Letters To His Son On
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Letters to his son on The Fine Art of Becoming a Man of the World and a Gentleman
The proud Lord Chesterfield would have turned in his grave had he known that he was to go down to posterity as a teacher and preacher of the gospel of not grace, but —“the graces, the graces, the graces.” Natural gifts, social status, open opportunities, and his ambition, all conspired to destine him for high statesmanship. If anything was lacking in his qualifications, he had the pluck and good sense to work hard and persistently until the deficiency was made up. Something remained lacking, and not all his consummate mastery of arts could conceal that conspicuous want,— the want of heart.
Teacher and preacher he assuredly is, and long will be, yet no thanks are his due from a posterity of the common people whom he so sublimely despised. His pious mission was not to raise the level of the multitude, but to lift a single individual upon a pedestal so high that his lowly origin should not betray itself. That individual was his, Lord Chesterfield’s, illegitimate son, whose inferior blood should be given the true blue hue by concentrating upon him all the externals of aristocratic education.
About the Author
Philip Stanhope, 4th Earl of Chesterfield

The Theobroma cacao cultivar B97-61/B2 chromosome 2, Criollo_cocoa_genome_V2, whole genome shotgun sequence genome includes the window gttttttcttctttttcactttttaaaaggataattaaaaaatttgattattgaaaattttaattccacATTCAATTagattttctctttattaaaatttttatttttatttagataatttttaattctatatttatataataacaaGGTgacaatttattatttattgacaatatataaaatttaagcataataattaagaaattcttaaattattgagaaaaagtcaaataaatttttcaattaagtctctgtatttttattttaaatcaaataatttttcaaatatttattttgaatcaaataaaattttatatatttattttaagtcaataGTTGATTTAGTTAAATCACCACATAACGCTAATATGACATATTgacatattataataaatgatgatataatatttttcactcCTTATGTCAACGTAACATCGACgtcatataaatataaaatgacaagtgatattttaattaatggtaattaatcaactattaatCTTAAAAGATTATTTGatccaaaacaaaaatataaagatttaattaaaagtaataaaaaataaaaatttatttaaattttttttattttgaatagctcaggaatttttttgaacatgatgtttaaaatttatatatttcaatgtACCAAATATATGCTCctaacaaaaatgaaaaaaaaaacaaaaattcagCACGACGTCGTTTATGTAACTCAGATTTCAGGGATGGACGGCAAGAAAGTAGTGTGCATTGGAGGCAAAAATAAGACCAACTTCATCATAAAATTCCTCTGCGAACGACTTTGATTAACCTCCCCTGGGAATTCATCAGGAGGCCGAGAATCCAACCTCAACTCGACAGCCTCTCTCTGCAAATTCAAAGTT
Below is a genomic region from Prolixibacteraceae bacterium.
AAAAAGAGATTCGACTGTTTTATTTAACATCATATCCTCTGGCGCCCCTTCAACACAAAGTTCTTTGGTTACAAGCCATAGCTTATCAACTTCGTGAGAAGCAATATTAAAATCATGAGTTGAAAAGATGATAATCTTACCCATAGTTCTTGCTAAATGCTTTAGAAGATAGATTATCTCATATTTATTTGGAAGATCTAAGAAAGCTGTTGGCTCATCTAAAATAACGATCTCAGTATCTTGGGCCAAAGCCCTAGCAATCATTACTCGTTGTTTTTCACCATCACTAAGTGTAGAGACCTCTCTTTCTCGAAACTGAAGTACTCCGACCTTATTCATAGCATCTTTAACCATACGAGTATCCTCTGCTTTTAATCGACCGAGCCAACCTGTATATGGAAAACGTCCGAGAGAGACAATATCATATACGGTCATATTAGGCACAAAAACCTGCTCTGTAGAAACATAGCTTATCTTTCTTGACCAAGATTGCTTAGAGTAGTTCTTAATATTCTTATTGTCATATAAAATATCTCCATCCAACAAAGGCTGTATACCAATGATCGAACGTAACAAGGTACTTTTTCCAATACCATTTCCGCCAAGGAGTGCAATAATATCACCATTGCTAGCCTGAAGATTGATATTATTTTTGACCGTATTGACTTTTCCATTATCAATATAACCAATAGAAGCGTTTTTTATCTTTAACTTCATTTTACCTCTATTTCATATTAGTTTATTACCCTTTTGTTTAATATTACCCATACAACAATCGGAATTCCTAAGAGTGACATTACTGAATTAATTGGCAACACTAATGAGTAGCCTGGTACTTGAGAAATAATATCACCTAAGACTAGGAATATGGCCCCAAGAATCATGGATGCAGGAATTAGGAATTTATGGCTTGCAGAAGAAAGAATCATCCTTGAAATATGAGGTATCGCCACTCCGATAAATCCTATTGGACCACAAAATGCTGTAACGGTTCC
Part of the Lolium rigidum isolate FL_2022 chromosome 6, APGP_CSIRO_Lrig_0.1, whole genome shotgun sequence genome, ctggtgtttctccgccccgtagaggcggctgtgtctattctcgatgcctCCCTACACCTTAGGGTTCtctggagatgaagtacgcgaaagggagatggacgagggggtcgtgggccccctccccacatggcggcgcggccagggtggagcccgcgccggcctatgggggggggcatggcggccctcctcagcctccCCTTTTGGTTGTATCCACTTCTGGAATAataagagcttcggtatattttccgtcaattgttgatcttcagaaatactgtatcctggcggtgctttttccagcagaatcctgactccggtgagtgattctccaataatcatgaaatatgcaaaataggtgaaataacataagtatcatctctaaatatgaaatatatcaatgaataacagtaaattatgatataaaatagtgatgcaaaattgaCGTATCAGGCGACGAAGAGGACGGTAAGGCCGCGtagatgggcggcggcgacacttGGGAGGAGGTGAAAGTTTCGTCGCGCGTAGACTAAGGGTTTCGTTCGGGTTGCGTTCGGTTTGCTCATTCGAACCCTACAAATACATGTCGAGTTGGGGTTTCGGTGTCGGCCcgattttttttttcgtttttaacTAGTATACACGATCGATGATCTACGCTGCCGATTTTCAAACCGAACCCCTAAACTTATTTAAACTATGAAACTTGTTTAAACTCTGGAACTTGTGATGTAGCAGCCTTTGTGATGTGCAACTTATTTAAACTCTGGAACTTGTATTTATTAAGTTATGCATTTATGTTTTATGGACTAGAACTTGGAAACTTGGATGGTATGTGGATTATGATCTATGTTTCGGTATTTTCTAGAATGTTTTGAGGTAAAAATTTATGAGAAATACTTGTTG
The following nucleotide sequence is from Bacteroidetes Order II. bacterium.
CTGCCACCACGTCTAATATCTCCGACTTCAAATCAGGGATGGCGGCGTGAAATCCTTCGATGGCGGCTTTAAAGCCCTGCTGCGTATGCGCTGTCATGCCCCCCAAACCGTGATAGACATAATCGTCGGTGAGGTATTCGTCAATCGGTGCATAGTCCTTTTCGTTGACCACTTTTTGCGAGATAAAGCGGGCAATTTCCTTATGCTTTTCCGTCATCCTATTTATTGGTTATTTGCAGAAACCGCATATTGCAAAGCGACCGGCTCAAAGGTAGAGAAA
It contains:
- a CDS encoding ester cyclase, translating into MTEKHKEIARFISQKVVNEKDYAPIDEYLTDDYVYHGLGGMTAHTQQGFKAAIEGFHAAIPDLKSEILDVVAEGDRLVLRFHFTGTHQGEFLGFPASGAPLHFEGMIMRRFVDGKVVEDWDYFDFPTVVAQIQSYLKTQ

Chesterfield’s frankness in so many confessions of sharp practice almost merits his canonization as a minor saint of society. Dr. Johnson has indeed placed him on a Simeon Stylites pillar, an immortality of penance from which no good member of the writer’ guild is likely to pray his deliverance. He commends the fine art and high science of dissimulation with the gusto of an apostle and the authority of an expert. Dissimulate, but do not simulate, disguise your real sentiments, but do not falsify them. Go through the world with your eyes and ears open and mouth mostly shut. When new or stale gossip is brought to you, never let on that you know it already, nor that it really interests you. The reading of these Letters is better than hearing the average comedy, in which the wit of a single sentence of Chesterfield suffices to carry an act. His man-of-the-world philosophy is as old as the Proverbs of Solomon, but will always be fresh and true, and enjoyable at any age, thanks to his pithy expression, his unfailing common sense, his sparkling wit and charming humor. This latter gift shows in the seeming lapses from his rigid rule requiring absolute elegance of expression at all times, when an unexpected coarseness, in some provincial colloquialism, crops out with picturesque force. The beau ideal of superfineness occasionally enjoys the bliss of harking back to mother English.
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